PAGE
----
At AES, we transitioned our Elementary School from Veracross to PowerSchool this year while our Middle School was transitioned a year before.

One of the important milestone in this transition was semester-end report cards. Our previous report cards were based on Crystal Reports templates. As we migrated to PowerSchool and in the process adopted standards-based grading, a new solution was required. This post is my attempt to broadly outline the process and the lessons we learned in this project.

The Requirements
We were lucky to receive a basic design prototype which gave us the direction to build the report cards. When you begin a project, it is important you know what the Admin team expects as an end-product. Of course there will be iterations but having a this direction is very helpful and equally helpful was to constantly seek feedback during the prototype development so as to close in any gaps in the requirement.

Here is the screenshots of the initial design we received:

The Prototype
Based on the initial requirements we designed the report card as an Object Report in PowerSchool. It was easy and we used Visual PST for the design. However, we quickly came to realize the shortcomings. The key roadblocks we faced were in the following areas:

Grading Keys: Ours were standards-based grades were to be displayed as symbols and not numerical values which teachers were to enter through PowerTeacher Gradebook. Here is the screenshot of our grading key.

We started with pre-designed images for each level of grade-key so we could name them for each grade value and display them using the photo objects in the reports. It soon dawned that we can not dynamically create image tags for corresponding values of the standard grade-key since in Powerschool there is no way to attach a condition on a photo-object.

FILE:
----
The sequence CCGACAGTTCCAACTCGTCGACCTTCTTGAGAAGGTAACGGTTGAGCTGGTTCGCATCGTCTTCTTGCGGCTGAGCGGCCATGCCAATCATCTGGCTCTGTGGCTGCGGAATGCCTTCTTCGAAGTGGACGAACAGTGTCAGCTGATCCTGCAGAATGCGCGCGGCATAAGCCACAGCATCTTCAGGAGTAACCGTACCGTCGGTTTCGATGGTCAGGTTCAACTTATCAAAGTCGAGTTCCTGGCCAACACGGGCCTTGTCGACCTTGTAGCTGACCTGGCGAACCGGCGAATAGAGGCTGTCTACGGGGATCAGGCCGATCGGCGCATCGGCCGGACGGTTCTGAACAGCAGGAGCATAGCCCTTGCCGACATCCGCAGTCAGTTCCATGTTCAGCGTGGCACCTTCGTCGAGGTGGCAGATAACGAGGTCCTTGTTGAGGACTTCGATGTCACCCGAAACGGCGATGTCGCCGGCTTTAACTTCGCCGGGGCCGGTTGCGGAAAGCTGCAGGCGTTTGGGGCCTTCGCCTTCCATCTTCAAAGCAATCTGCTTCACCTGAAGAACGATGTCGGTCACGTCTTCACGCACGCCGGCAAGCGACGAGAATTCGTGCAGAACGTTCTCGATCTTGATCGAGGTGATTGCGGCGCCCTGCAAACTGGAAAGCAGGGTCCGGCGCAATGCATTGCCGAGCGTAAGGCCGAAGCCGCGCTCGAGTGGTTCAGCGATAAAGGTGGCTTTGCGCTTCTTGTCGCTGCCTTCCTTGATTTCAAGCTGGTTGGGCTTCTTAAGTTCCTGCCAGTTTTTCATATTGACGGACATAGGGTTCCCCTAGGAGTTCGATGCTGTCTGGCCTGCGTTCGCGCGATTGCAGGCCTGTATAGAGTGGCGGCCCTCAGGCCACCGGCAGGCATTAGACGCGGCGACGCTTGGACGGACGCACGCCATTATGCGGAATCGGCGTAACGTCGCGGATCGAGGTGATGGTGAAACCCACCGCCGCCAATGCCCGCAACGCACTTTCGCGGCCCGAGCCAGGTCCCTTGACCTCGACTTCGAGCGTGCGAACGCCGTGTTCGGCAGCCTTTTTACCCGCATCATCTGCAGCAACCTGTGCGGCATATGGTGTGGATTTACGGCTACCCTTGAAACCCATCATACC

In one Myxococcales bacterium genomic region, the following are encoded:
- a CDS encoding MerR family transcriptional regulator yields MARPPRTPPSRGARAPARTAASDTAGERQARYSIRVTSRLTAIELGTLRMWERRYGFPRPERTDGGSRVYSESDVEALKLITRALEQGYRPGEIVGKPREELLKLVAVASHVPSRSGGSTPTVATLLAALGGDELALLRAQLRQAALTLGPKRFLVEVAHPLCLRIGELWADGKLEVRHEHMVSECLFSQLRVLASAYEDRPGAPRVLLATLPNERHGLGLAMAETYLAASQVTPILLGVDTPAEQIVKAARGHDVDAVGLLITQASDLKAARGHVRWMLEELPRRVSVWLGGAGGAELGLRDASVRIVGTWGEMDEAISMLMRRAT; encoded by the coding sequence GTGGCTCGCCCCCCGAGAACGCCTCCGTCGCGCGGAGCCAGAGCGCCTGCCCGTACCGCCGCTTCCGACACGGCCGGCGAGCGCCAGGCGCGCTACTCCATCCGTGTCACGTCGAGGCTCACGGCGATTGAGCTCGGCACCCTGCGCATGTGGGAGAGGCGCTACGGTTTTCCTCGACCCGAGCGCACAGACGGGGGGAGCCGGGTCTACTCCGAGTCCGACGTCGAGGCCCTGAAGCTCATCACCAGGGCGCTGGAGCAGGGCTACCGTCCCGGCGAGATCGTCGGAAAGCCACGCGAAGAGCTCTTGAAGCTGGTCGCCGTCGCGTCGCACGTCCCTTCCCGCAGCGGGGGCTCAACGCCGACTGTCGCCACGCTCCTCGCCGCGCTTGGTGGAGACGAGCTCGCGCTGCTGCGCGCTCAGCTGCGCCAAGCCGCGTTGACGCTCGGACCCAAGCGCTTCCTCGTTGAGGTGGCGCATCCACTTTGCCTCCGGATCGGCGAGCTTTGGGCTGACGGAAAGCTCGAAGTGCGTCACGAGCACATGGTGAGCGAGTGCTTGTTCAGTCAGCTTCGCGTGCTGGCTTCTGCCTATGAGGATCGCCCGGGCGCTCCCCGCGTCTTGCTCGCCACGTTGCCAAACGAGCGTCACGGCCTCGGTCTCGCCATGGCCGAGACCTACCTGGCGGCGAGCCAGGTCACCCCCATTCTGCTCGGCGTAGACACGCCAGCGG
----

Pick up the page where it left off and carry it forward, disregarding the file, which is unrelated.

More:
We could work around it by designing our own font – which is what we did – however, notwithstanding the formatting issues, there was another issue waiting to block our progression.

Displaying Teacher Comments: Our Middle School set up was done an year before our ES one and we used “assignments” as an object to award a grade upon for individual courses in specific semesters. The roadblock in ES context was that we cannot pull the “comments” on the assignments using data tags that object reports use. What!? Yeah, we could on the standard itself but not the comments that were made on assignments.

Homeroom Subjects: Homeroom subjects in our PowerSchool instance are not proper courses although Specials (P.E., Arts, Indian Studies, Music, World Languages) are. For example, HomeRoom is a course while Mathematics, Science, Social Studies etc. are not.

Attendance: There were some reliability issues related to attendance DATs and none of those specified in the documentation seemed to work in our case, although I do like to believe these were specific to us, but in general my observation has been that many schools – if not all – faced similar problems.

All in all, given the complexities and limitations of this easier way, we decided object reports was not the best way forward in our case and chose the way our MS had done it, that is, using SQL server reports. Another factor that weighed in was consistency of platform among all the three schools.

Prototype 2.0
While we shifted the platform to Visual Studio BIDS and SSRS, the key challenges remained:

The End Product

Here is the PDF of the end-product with some pages redacted.

But it doesn’t end there…

Setting up the Gradebook
With the design done, there was one key operational issue that still needed to be addressed and is very much relevant to the report card delivery: the grade book setup.

It was impractical to expect teachers or their assistants to get down to creating semester categories, then assignments and then mapping the standards in the grade book for teachers so they could grade students on them. Even by the standards of tech staff, this was a tedious job. But we found a solution…

We used Macros to achieve this task to minimize the technology overheard for the teachers and divisional tech. staff. Read more about this on Clint Carlson’s post on how he helped us achieve this.

Project Lessons:
Elementary Schools are known to have complex processes and procedures and working with them is always challenging, and at the same time a tremendous learning experience. I for one, definitely benefited from learning new systems like BIDS, Visual PST, and advanced SQL usage.

Here are specific lessons I learned in a project-management context:


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